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That isn't a new concept for timeshares. Wyndham developed their Club Wyndham Access points to deal with all the foreclosures due to the economic recession that began in 2008. Wyndham retains ownership of the deeds the points are based on and sells you a contract for the use of x number of points annually. With Wyndham the cost to buy isn't any lower. They had other selling points to promote it. It will be interesting to see what HGVC does with the concept.

Yeah, I know. He did specifically say it would be targeted to a more mid level buyer than their present product. I’m curious if this will become a reality after this is over or be scrapped.
 

Ralph Sir Edward

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I have no clue how this will work through. What happens if the TS company goes bankrupt, to the owners of, say, weeks? Who knows?
 

Ralph Sir Edward

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If the developer isn't also the manager, nothing. If the developer is the manager, then the HOA finds a new management company.

But what if the HOA is run by the developer? Say Marriott (VAC) go broke. They run the points system. What happens to the points owners?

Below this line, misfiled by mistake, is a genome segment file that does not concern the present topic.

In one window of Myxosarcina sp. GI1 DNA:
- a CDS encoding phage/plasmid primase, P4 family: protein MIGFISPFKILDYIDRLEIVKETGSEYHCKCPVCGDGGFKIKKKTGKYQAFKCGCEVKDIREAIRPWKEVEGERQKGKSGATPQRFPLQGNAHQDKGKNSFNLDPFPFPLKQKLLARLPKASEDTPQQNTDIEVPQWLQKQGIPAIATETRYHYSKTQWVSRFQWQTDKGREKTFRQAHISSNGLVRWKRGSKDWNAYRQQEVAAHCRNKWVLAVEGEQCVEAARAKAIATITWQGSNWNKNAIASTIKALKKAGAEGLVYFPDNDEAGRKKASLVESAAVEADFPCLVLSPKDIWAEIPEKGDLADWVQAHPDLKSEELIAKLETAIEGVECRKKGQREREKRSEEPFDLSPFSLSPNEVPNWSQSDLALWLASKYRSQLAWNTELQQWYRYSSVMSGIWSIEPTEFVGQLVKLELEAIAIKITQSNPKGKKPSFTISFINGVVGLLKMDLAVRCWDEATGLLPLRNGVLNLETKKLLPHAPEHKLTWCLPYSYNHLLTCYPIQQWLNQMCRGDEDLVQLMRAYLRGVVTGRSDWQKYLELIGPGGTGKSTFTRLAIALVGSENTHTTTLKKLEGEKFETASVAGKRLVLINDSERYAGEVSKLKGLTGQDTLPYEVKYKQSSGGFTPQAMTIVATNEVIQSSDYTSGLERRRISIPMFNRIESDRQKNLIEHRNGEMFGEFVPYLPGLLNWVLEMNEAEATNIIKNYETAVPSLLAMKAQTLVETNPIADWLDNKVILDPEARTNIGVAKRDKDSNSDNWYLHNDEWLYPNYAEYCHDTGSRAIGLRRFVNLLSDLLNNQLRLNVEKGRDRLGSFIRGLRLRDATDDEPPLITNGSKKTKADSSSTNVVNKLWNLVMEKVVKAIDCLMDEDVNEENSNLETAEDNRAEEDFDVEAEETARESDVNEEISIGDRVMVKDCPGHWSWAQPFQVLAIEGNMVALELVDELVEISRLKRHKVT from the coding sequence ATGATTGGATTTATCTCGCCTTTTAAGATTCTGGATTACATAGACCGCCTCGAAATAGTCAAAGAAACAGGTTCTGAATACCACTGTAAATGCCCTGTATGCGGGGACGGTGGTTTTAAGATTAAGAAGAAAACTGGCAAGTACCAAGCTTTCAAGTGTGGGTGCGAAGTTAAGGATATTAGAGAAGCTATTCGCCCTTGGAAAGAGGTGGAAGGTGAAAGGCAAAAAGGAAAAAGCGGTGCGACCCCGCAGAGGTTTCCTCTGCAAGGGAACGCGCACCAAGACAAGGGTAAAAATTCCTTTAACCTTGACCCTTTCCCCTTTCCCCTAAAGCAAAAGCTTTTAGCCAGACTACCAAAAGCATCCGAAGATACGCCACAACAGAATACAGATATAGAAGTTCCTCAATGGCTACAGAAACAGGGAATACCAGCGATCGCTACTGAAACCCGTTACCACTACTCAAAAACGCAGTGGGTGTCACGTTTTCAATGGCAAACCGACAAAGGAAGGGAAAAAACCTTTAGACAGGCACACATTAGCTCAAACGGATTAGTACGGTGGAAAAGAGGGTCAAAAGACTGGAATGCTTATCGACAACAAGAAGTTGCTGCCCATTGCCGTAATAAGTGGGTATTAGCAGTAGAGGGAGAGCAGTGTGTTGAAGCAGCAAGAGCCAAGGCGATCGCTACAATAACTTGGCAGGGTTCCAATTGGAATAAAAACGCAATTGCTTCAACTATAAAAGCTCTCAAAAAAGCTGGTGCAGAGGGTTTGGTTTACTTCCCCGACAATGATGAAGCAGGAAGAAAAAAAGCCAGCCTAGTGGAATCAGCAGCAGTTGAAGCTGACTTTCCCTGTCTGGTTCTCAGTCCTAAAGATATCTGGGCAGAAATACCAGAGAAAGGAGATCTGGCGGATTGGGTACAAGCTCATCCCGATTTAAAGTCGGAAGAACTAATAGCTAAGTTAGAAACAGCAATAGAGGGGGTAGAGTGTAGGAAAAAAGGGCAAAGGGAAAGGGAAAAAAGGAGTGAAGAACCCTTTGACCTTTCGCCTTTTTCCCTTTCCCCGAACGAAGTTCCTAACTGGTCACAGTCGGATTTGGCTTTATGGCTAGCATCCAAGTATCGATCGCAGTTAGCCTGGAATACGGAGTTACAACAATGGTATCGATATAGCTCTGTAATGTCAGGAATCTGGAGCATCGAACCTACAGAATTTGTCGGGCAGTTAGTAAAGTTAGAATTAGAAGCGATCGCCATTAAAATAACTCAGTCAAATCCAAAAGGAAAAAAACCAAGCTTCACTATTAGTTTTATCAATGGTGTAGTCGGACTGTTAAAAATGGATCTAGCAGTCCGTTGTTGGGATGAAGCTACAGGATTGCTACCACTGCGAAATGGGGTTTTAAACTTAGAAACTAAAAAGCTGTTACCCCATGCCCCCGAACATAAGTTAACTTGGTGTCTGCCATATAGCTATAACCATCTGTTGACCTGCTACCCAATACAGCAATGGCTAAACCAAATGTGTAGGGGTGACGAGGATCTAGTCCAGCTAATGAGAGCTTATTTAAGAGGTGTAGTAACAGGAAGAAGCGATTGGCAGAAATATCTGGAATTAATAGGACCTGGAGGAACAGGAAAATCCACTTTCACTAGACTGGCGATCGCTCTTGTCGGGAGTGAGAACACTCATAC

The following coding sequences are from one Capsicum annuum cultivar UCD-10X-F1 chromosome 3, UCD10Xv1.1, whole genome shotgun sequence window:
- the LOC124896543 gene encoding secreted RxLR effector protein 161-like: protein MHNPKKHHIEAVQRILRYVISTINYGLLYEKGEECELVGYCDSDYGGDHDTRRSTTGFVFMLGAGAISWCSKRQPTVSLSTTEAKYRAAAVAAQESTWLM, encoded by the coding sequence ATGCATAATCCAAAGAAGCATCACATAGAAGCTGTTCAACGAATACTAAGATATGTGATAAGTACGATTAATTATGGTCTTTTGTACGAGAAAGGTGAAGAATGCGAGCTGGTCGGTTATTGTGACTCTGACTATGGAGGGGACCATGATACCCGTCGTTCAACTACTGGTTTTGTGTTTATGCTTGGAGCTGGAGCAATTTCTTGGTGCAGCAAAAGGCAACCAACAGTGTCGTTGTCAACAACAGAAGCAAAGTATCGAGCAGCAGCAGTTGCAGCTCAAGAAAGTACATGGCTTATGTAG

bnoble

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I don’t know enough about Marriott to say. In Wyndham, the converted fixed week folks would revert to the underlying ownership. The UDI folks would need to collectively establish some entity to manage reservations for just the resort at which they own. The Access people might no longer have anything but even there I am not sure.
 

Maple_Leaf

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I do feel sorry for owners. I can envision the MF rise with the argument that the added costs resulted from covid 19 which now needs to be paid for by owners
I feel sorry for the hotels. Their business model is in the crapper with everyone currently locked down and the spectre of a 14 day quarantine for future customers whenever a coronavirus spreader is discovered in their hotel. How do they manage that risk going forward? I would hate to go on a week vacation and be contacted by my local public health unit when I got back to isolate at home for 14 days due to contact tracing of a coronavirus spreader who stayed at the same hotel.

At least with a weeks-based timeshare a one week vacation might have less possible interactions with a coronavirus spreader than in a hotel with other guests coming and going on a daily basis.